finding a cure for Alzheimer’s disease In recent years it is becoming an increasingly competitive and controversial search with many significant controversies.
In July 2022, the journal Science reported that a major 2006 paper published in the prestigious journal Nature, which identified a subtype of brain protein called beta-amyloid as a cause of Alzheimer’s, may be based on fabricated data. .
A year ago, in June 2021, the US Food and Drug Administration approved aducanumab Antibodies-Targeting beta-amyloid as a treatment for Alzheimer’s, even though the data supporting its use were incomplete and conflicting. Some physicians believe that aducanumab should never have been approved, while others say it should be given a chance.
With millions of people needing an effective treatment, why are researchers still faltering in this quest, which is arguably the case? one of the most important diseases Mankind’s encounter?
Avoiding the Beta-Amyloid Root
For years, scientists have been focusing on trying to come up with new treatments for Alzheimer’s By stopping the formation of brain-damaging clumps of this mysterious protein called beta-amyloid. In fact, we scientists have arguably thrown ourselves into an intellectual rut, focusing almost exclusively on this approach, often ignoring or ignoring other possible explanations.
Sadly, this dedication to studying abnormal protein clumps has not translated into a useful drug or therapy. The need for a new “out-of-the-clump” way of thinking about Alzheimer’s is emerging as a top priority in brain science.
My lab at the Crembill Brain Institute, part of the University Health Network in Toronto, is working out a new theory of Alzheimer’s disease. Based on our last 30 years of research, we no longer think of Alzheimer’s as primarily a disease of the brain. Rather, we believe that Alzheimer’s is primarily a disorder of? immune system within the brain.
The immune system, found in every organ of the body, is a collection of cells and molecules that work in harmony to help repair Sports injuries and protect from alien invaders. When a person trips and falls, the immune system helps repair damaged tissue. When someone experiences a viral or bacterial infection, the immune system helps in the fight against these microbial invaders.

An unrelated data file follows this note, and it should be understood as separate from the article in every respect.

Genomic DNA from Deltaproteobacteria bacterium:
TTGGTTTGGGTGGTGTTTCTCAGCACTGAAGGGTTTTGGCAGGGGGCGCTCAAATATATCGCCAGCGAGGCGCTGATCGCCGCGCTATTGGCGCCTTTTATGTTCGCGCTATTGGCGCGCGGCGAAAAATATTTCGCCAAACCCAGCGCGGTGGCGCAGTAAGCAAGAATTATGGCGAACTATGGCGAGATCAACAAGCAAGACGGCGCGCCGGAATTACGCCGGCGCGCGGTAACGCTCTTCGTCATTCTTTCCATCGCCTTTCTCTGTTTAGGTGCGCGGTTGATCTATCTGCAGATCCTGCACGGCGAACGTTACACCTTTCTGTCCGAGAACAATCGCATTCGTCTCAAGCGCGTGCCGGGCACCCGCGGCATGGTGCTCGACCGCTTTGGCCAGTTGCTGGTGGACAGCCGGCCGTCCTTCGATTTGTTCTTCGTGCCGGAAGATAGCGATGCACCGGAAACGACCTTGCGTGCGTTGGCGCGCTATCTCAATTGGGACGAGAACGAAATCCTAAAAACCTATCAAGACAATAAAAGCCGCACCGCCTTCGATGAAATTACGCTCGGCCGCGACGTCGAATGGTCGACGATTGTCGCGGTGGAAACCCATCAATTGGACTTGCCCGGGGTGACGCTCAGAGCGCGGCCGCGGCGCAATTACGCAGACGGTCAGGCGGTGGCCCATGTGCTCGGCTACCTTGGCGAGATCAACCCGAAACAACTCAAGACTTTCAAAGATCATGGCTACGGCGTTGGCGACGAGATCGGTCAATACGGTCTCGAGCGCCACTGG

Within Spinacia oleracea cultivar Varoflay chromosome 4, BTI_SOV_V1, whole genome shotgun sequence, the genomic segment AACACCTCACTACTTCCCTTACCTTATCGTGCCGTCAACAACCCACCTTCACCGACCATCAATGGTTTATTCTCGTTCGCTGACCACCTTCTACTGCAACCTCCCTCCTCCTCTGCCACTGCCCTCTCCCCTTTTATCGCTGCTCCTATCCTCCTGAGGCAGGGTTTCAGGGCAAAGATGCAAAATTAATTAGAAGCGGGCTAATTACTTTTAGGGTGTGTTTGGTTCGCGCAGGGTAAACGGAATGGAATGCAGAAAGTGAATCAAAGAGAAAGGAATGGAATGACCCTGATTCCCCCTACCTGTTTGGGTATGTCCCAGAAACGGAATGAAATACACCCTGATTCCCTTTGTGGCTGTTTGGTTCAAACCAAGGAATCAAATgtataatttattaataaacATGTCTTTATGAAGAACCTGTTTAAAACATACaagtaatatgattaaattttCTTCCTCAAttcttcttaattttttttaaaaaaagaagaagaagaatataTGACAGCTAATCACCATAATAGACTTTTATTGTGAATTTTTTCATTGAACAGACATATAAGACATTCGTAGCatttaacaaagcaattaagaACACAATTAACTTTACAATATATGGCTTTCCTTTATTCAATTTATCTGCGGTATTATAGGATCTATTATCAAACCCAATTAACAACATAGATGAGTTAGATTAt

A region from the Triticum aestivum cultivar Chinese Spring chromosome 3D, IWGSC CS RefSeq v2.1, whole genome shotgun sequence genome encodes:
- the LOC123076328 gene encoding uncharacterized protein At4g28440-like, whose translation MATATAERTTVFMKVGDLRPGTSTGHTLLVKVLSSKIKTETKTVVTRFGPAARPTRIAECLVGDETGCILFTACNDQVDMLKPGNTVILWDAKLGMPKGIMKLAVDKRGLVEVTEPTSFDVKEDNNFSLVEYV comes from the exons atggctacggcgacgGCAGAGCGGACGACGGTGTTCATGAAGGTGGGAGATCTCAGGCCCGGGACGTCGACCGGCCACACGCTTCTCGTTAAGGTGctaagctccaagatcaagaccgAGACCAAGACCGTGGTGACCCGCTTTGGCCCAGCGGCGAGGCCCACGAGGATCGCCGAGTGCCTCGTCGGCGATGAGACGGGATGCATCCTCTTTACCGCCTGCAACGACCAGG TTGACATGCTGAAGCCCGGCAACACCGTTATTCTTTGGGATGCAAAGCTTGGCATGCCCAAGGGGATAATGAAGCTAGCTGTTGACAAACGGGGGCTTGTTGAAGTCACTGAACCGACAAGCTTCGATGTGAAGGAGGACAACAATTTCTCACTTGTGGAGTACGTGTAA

Exactly the same processes exist in the brain. When a head trauma occurs, the brain’s immune system kicks into gear to help repair it. When bacteria are present in the brain, the immune system is there to fight back.
Alzheimer’s as an autoimmune disease
We believe that beta-amyloid is not an abnormally produced protein, but a normally occurring molecule that is part of the brain’s immune system. It should be there. When Brain Beta-amyloid is an important contributor to the broader immune response of the brain when trauma occurs or when bacteria are present in the brain. And this is where the problem starts.
Because of the striking similarity between the fat molecules that make up the bacterial membrane and the membranes of brain cells, beta-amyloid cannot tell the difference between the invading bacteria and the host. Brain cells, and mistakenly attacks brain cells it is supposed to be protected from.
This leads to a chronic, progressive loss of brain cell function, which eventually culminates in dementia—all because our body’s immune system cannot differentiate between bacteria and brain cells.
When perceived by the brain as a misdirected attack immune system Alzheimer’s disease emerges as an autoimmune disease on the same organ it is supposed to protect. There are several types of autoimmune diseases, such as rheumatoid arthritis, in which autoantibodies play an important role in the development of the disease, and for which steroid-based treatments may be effective. But these treatments will not work against Alzheimer’s disease.
The brain is a very special and specialized organ, recognized as the most complex structure in the universe. In our model of Alzheimer’s, beta-amyloid helps protect and strengthen our immune system, but unfortunately, it also plays a central role in the autoimmune process that, we believe, can lead to the development of Alzheimer’s. .
Although drugs traditionally used in the treatment of autoimmune diseases may not work against Alzheimer’s, we strongly believe that targeting other immune-regulating pathways in the brain will lead us to new and effective treatment approaches. Disease,
Other theories of disease
In addition to this autoimmune theory of Alzheimer’s, many other new and diverse theories are beginning to emerge. For example, some scientists believe that Alzheimer’s is a disease of tiny cellular structures called mitochondria – the energy factories in each brain cell. convert mitochondria oxygen The air we breathe and the glucose from the food we eat turn into the energy we need to remember and think.
Some say it is the end result of a particular brain infection, with bacteria from the mouth often suggested as the culprit. Still others suggest that the disease may arise from abnormal conduction of metals within the brain, possibly zinc, copper or Iron,
It is heartening to see new thinking about this age-old disease. Dementia currently affects more than 50 million people worldwide, with a new diagnosis being made every three seconds. Often, people with Alzheimer’s disease do not recognize their own children or even their spouses over the age of 50.
Alzheimer’s is a public health crisis that requires innovative ideas and new directions. for the well-being of people and families living with dementia, and the socioeconomic impact on our already stressed health care system that faces ever-increasing costs and demands MadnessWe need a better understanding of Alzheimer’s, its causes, and what we can do to treat it and help the people and families living with it.